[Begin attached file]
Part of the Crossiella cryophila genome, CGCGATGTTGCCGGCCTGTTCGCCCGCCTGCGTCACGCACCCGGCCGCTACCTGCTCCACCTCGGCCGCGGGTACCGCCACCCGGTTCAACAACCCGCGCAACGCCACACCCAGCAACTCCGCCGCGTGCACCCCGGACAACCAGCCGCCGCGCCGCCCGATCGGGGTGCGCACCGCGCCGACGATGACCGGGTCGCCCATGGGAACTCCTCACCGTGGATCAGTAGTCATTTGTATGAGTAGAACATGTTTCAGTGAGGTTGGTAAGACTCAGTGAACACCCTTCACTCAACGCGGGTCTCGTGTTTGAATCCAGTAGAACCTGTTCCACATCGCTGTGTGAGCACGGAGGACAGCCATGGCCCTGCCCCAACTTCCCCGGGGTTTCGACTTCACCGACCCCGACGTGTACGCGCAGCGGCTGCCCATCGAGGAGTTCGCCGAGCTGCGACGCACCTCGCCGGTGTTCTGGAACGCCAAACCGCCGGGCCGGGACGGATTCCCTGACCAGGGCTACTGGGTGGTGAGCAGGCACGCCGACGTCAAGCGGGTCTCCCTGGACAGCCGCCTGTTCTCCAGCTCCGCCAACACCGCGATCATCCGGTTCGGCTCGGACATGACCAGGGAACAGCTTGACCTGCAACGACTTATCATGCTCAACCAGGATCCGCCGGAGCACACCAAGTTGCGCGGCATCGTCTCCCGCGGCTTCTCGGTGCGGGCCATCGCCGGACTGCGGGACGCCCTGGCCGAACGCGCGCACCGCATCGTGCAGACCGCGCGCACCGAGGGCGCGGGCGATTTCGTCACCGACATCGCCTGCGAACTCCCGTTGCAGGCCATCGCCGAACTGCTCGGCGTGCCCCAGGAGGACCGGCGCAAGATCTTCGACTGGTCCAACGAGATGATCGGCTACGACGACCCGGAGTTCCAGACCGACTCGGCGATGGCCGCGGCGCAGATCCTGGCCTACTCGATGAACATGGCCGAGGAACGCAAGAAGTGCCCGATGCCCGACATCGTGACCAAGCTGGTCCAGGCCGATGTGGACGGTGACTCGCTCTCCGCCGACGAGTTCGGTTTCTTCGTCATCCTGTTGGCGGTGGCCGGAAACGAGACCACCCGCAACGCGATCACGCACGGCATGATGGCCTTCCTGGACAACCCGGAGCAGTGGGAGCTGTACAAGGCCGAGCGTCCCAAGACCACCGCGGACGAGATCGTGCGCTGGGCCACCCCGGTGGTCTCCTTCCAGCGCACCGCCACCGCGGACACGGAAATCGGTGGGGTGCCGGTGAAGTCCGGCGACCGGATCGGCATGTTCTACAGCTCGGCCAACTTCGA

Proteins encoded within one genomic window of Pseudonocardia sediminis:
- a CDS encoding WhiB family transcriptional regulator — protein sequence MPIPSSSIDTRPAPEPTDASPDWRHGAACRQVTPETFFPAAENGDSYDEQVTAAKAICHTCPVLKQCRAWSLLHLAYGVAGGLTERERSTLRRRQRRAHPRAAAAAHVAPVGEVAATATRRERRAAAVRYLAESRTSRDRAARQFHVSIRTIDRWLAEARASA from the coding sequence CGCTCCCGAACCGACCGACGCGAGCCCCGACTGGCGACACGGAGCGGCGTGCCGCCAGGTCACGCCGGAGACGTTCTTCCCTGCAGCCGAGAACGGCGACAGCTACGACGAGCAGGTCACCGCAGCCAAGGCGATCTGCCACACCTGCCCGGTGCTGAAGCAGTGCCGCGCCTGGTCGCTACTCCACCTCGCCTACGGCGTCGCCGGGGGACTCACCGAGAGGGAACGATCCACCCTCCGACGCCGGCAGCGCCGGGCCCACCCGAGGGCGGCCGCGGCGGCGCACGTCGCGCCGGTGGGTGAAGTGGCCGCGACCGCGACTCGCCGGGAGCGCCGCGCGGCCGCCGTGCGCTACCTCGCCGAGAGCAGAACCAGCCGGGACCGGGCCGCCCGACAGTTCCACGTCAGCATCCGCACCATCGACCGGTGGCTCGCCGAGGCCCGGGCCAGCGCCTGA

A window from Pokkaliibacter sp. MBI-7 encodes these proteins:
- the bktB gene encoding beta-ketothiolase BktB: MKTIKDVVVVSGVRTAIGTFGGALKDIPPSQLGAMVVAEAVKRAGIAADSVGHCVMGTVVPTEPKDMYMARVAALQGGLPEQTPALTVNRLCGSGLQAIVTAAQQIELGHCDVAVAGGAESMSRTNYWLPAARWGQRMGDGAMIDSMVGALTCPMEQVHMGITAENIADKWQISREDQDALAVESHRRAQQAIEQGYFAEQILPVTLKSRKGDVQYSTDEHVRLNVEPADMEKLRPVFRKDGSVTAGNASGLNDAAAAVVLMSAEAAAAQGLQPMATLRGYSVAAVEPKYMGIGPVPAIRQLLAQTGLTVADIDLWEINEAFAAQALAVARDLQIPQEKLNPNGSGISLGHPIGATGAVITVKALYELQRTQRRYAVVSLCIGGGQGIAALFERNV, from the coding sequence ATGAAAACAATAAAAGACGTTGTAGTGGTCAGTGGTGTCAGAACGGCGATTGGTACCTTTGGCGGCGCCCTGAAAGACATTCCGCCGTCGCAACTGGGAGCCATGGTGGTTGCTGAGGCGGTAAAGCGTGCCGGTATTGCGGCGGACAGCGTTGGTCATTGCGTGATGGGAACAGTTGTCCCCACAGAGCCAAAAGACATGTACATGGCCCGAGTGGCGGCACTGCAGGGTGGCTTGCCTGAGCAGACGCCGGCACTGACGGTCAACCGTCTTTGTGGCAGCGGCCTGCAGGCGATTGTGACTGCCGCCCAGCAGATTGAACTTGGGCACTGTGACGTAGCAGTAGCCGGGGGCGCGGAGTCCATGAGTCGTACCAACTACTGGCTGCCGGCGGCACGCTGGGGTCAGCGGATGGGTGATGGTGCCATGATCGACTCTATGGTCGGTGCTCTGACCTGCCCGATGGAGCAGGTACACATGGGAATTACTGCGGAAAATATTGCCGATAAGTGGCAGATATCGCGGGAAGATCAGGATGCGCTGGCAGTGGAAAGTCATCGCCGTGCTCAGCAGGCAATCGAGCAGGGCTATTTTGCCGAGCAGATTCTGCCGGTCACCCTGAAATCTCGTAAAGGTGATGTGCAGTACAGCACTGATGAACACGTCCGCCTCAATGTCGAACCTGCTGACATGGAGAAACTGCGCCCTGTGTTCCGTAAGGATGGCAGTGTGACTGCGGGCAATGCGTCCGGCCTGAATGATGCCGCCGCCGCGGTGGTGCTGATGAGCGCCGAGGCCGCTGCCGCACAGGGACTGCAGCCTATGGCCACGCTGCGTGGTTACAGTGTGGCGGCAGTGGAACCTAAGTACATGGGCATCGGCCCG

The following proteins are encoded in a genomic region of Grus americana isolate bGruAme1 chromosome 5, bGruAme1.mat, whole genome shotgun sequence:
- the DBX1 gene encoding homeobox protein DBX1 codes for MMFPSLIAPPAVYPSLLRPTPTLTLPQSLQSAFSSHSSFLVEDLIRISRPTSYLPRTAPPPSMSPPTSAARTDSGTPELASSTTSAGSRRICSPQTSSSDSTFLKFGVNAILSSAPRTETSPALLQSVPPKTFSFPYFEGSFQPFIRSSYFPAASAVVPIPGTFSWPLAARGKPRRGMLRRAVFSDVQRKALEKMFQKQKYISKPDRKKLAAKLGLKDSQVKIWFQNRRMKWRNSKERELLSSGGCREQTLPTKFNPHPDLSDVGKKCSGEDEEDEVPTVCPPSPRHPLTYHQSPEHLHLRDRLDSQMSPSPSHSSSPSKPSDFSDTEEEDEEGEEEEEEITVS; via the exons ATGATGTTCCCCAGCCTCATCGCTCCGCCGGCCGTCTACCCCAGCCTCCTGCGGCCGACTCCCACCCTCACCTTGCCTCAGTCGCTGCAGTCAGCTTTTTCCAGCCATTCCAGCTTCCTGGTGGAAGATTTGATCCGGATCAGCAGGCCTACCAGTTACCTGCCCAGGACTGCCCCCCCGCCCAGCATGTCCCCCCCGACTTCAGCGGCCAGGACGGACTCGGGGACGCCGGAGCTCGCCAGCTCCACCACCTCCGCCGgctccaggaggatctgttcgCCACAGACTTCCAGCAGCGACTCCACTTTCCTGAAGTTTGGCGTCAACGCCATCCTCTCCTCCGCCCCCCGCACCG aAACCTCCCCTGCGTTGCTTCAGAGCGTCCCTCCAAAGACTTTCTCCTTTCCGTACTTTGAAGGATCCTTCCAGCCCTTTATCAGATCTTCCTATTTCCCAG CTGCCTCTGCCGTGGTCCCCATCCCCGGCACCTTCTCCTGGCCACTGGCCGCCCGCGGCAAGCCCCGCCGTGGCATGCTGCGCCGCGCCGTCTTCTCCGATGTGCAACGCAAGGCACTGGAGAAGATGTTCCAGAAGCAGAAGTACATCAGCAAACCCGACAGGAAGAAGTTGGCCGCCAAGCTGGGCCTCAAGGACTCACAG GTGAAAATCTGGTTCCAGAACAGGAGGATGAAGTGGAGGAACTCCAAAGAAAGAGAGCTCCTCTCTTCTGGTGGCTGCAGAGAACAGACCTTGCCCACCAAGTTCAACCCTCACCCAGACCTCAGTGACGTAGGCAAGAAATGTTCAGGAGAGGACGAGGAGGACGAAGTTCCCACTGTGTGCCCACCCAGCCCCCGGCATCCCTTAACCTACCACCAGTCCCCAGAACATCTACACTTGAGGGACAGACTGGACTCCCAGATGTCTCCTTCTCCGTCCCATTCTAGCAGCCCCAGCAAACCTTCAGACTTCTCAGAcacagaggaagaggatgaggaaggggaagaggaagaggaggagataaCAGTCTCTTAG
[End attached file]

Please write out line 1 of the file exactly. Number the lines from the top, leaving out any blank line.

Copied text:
Part of the Crossiella cryophila genome, CGCGATGTTGCCGGCCTGTTCGCCCGCCTGCGTCACGCACCCGGCCGCTACCTGCTCCACCTCGGCCGCGGGTACCGCCACCCGGTTCAACAACCCGCGCAACGCCACACCCAGCAACTCCGCCGCGTGCACCCCGGACAACCAGCCGCCGCGCCGCCCGATCGGGGTGCGCACCGCGCCGACGATGACCGGGTCGCCCATGGGAACTCCTCACCGTGGATCAGTAGTCATTTGTATGAGTAGAACATGTTTCAGTGAGGTTGGTAAGACTCAGTGAACACCCTTCACTCAACGCGGGTCTCGTGTTTGAATCCAGTAGAACCTGTTCCACATCGCTGTGTGAGCACGGAGGACAGCCATGGCCCTGCCCCAACTTCCCCGGGGTTTCGACTTCACCGACCCCGACGTGTACGCGCAGCGGCTGCCCATCGAGGAGTTCGCCGAGCTGCGACGCACCTCGCCGGTGTTCTGGAACGCCAAACCGCCGGGCCGGGACGGATTCCCTGACCAGGGCTACTGGGTGGTGAGCAGGCACGCCGACGTCAAGCGGGTCTCCCTGGACAGCCGCCTGTTCTCCAGCTCCGCCAACACCGCGATCATCCGGTTCGGCTCGGACATGACCAGGGAACAGCTTGACCTGCAACGACTTATCATGCTCAACCAGGATCCGCCGGAGCACACCAAGTTGCGCGGCATCGTCTCCCGCGGCTTCTCGGTGCGGGCCATCGCCGGACTGCGGGACGCCCTGGCCGAACGCGCGCACCGCATCGTGCAGACCGCGCGCACCGAGGGCGCGGGCGATTTCGTCACCGACATCGCCTGCGAACTCCCGTTGCAGGCCATCGCCGAACTGCTCGGCGTGCCCCAGGAGGACCGGCGCAAGATCTTCGACTGGTCCAACGAGATGATCGGCTACGACGACCCGGAGTTCCAGACCGACTCGGCGATGGCCGCGGCGCAGATCCTGGCCTACTCGATGAACATGGCCGAGGAACGCAAGAAGTGCCCGATGCCCGACATCGTGACCAAGCTGGTCCAGGCCGATGTGGACGGTGACTCGCTCTCCGCCGACGAGTTCGGTTTCTTCGTCATCCTGTTGGCGGTGGCCGGAAACGAGACCACCCGCAACGCGATCACGCACGGCATGATGGCCTTCCTGGACAACCCGGAGCAGTGGGAGCTGTACAAGGCCGAGCGTCCCAAGACCACCGCGGACGAGATCGTGCGCTGGGCCACCCCGGTGGTCTCCTTCCAGCGCACCGCCACCGCGGACACGGAAATCGGTGGGGTGCCGGTGAAGTCCGGCGACCGGATCGGCATGTTCTACAGCTCGGCCAACTTCGA